Time to Remember – RAF North Creake Memorial Project
We became hooked on the history of the airfield when we bought the old Control Tower in 2011. While converting The Control Tower into a period style Art Deco Bed and Breakfast we also started to uncover the much overlooked history of the airfield. It became clear that as well as creating the B&B business and home for ourselves we also wanted to honour those who served and worked at the former RAF North Creake Airfield and in 2016 we started our Time to Remember project to raise the funds needed.
We wanted to celebrate those who served and commemorate those who were lost by building a befitting memorial in a public place on the old airfield site so that people can learn more about what happened here, who were based here, what they did and those who were lost. We have created a dedicated website for the memorial and plan to expand information about the important history of rafnorthcreake.co.uk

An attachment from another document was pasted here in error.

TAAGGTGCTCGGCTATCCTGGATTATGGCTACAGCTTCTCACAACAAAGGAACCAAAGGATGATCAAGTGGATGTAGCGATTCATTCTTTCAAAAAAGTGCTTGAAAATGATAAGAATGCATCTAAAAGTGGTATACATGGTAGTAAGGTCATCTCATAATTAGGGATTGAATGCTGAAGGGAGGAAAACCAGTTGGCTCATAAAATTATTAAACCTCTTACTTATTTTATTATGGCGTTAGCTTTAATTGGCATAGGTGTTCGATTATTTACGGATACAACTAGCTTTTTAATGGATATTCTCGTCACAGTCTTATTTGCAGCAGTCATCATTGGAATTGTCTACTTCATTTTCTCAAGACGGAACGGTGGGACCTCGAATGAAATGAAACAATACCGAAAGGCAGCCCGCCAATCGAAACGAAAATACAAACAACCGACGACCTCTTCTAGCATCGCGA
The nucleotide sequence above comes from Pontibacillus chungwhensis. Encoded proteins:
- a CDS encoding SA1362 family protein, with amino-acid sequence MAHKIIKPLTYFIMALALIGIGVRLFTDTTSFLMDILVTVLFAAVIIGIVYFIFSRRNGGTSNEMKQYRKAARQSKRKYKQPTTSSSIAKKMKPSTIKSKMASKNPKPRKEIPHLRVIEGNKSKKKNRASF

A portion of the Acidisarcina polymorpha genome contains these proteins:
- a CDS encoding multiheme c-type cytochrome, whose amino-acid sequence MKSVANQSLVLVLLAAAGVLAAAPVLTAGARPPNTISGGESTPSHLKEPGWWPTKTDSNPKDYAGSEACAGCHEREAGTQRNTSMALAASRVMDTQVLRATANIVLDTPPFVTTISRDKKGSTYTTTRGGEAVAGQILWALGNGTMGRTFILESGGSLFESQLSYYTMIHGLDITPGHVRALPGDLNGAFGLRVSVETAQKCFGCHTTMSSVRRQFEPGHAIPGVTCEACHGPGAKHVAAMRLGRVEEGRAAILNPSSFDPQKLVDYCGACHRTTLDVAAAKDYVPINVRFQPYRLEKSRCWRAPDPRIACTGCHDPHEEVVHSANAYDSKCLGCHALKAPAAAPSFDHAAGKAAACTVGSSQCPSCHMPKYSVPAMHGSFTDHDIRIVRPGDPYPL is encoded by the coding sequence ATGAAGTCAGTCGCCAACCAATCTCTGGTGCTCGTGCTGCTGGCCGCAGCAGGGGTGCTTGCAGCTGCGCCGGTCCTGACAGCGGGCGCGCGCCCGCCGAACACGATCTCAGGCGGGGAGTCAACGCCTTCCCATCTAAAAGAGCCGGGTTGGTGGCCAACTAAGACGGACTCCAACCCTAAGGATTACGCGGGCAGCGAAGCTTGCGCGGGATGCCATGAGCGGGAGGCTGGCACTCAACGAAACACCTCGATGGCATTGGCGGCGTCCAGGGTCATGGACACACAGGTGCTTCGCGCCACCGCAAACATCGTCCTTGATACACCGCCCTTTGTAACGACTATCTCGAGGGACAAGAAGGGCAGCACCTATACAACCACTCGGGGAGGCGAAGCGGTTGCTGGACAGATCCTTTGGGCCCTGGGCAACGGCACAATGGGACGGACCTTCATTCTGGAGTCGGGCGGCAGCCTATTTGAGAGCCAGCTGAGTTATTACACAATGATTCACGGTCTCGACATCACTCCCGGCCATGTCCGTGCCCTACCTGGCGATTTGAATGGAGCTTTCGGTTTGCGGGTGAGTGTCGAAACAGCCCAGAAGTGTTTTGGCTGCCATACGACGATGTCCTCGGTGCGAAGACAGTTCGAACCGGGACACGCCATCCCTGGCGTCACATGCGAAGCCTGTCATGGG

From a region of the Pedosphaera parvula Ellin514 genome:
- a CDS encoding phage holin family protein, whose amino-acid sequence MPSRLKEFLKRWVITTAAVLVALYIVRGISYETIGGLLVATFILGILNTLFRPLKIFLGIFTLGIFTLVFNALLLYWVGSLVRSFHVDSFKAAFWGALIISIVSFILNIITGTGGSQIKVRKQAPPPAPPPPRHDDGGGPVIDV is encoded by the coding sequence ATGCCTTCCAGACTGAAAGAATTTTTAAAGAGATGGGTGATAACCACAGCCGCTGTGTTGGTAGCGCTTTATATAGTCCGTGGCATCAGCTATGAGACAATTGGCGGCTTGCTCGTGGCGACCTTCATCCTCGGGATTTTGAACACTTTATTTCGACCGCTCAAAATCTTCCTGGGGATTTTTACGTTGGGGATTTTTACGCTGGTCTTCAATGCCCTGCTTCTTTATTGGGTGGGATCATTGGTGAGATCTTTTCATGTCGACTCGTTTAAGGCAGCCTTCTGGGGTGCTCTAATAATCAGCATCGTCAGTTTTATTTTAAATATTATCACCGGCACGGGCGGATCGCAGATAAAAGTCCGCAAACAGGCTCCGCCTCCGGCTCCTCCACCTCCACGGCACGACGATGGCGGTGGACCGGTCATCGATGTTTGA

We commissioned Andy Knighton to create the skeletal Stirling sculpture having seen his work at RAF East Kirkby and knew he could create what we needed for this site. We then set about researching each of the losses from RAF North Creake. This sobering task meant that when we commissioned the Roll of Honour corten walls we knew that we wanted to group each loss and keep the men together in their crews along with their ages as this is the most poignant reminder of just how young they were when they gave their all for our freedom today.
The result has turned out better than we could have hoped and it is very gratifying to see people stopping to see the memorial when they pass on the road to Wells-next-the-Sea.
Project supported by:
Holkham Estate, Walsingham Estate, Walsingham Parish Council, The Pickled Inns, Mr & Mrs Campbell, Paul Berry, Rhia Watson and Stephen Squires, Egmere Solar Farm, Internation Bomber Command Association, The Big Society Fund.
RAF North Creake History
The Control Tower RAF North Creake Airfield 1945
Photo by Sgt Norman Turnbull – Caravan Controller
RAF North Creake 1944-45